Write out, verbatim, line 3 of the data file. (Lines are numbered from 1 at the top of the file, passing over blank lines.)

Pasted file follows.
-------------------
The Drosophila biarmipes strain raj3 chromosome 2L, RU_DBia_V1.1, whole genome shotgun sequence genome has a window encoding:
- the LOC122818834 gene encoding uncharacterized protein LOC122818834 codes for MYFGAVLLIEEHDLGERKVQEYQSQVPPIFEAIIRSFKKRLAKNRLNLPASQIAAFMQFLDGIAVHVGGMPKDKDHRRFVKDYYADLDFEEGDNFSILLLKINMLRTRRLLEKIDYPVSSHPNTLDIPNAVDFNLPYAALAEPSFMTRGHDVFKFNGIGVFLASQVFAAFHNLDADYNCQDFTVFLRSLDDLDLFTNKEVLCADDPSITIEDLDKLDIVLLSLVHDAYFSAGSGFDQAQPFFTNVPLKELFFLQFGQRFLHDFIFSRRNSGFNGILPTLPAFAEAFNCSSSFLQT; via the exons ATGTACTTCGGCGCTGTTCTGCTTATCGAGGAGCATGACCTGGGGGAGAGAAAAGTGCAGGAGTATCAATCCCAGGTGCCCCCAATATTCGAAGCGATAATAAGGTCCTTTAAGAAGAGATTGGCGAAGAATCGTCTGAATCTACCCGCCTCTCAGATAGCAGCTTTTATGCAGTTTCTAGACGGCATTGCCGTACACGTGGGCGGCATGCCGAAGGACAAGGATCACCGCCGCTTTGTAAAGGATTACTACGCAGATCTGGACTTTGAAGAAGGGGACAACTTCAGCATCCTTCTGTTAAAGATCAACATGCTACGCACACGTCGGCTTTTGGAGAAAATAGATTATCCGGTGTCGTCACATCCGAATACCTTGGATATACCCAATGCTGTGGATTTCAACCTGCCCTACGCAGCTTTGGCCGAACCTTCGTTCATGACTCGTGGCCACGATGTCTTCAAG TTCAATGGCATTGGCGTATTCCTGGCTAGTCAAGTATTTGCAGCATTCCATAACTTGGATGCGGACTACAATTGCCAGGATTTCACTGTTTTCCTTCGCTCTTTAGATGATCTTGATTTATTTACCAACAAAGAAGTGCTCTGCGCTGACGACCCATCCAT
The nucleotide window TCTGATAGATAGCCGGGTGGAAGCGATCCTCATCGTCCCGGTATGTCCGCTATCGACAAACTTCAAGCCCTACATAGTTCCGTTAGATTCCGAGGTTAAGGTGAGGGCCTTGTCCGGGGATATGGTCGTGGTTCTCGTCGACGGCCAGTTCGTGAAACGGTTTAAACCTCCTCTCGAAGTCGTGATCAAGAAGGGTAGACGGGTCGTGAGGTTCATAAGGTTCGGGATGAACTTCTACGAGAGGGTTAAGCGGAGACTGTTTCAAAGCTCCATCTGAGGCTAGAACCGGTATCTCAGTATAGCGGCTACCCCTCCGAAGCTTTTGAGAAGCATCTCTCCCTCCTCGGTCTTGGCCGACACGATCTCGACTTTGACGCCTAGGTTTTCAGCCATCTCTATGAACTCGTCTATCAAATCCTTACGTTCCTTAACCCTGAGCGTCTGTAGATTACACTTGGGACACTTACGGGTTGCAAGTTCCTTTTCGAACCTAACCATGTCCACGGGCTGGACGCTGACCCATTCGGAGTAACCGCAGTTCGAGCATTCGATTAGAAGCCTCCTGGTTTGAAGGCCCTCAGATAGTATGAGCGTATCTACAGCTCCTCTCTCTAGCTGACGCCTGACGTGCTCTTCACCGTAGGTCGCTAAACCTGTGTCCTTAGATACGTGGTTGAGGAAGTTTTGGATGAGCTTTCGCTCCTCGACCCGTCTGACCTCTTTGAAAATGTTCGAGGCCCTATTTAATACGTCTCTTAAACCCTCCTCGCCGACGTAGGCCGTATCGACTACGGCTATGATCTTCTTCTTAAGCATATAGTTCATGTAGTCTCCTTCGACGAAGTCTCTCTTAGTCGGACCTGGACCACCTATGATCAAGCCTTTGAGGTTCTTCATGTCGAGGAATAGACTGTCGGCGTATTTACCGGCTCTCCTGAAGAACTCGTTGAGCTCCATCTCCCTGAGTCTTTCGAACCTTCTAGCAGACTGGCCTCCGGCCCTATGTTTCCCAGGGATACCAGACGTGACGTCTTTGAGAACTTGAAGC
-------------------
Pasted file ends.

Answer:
The nucleotide window TCTGATAGATAGCCGGGTGGAAGCGATCCTCATCGTCCCGGTATGTCCGCTATCGACAAACTTCAAGCCCTACATAGTTCCGTTAGATTCCGAGGTTAAGGTGAGGGCCTTGTCCGGGGATATGGTCGTGGTTCTCGTCGACGGCCAGTTCGTGAAACGGTTTAAACCTCCTCTCGAAGTCGTGATCAAGAAGGGTAGACGGGTCGTGAGGTTCATAAGGTTCGGGATGAACTTCTACGAGAGGGTTAAGCGGAGACTGTTTCAAAGCTCCATCTGAGGCTAGAACCGGTATCTCAGTATAGCGGCTACCCCTCCGAAGCTTTTGAGAAGCATCTCTCCCTCCTCGGTCTTGGCCGACACGATCTCGACTTTGACGCCTAGGTTTTCAGCCATCTCTATGAACTCGTCTATCAAATCCTTACGTTCCTTAACCCTGAGCGTCTGTAGATTACACTTGGGACACTTACGGGTTGCAAGTTCCTTTTCGAACCTAACCATGTCCACGGGCTGGACGCTGACCCATTCGGAGTAACCGCAGTTCGAGCATTCGATTAGAAGCCTCCTGGTTTGAAGGCCCTCAGATAGTATGAGCGTATCTACAGCTCCTCTCTCTAGCTGACGCCTGACGTGCTCTTCACCGTAGGTCGCTAAACCTGTGTCCTTAGATACGTGGTTGAGGAAGTTTTGGATGAGCTTTCGCTCCTCGACCCGTCTGACCTCTTTGAAAATGTTCGAGGCCCTATTTAATACGTCTCTTAAACCCTCCTCGCCGACGTAGGCCGTATCGACTACGGCTATGATCTTCTTCTTAAGCATATAGTTCATGTAGTCTCCTTCGACGAAGTCTCTCTTAGTCGGACCTGGACCACCTATGATCAAGCCTTTGAGGTTCTTCATGTCGAGGAATAGACTGTCGGCGTATTTACCGGCTCTCCTGAAGAACTCGTTGAGCTCCATCTCCCTGAGTCTTTCGAACCTTCTAGCAGACTGGCCTCCGGCCCTATGTTTCCCAGGGATACCAGACGTGACGTCTTTGAGAACTTGAAGC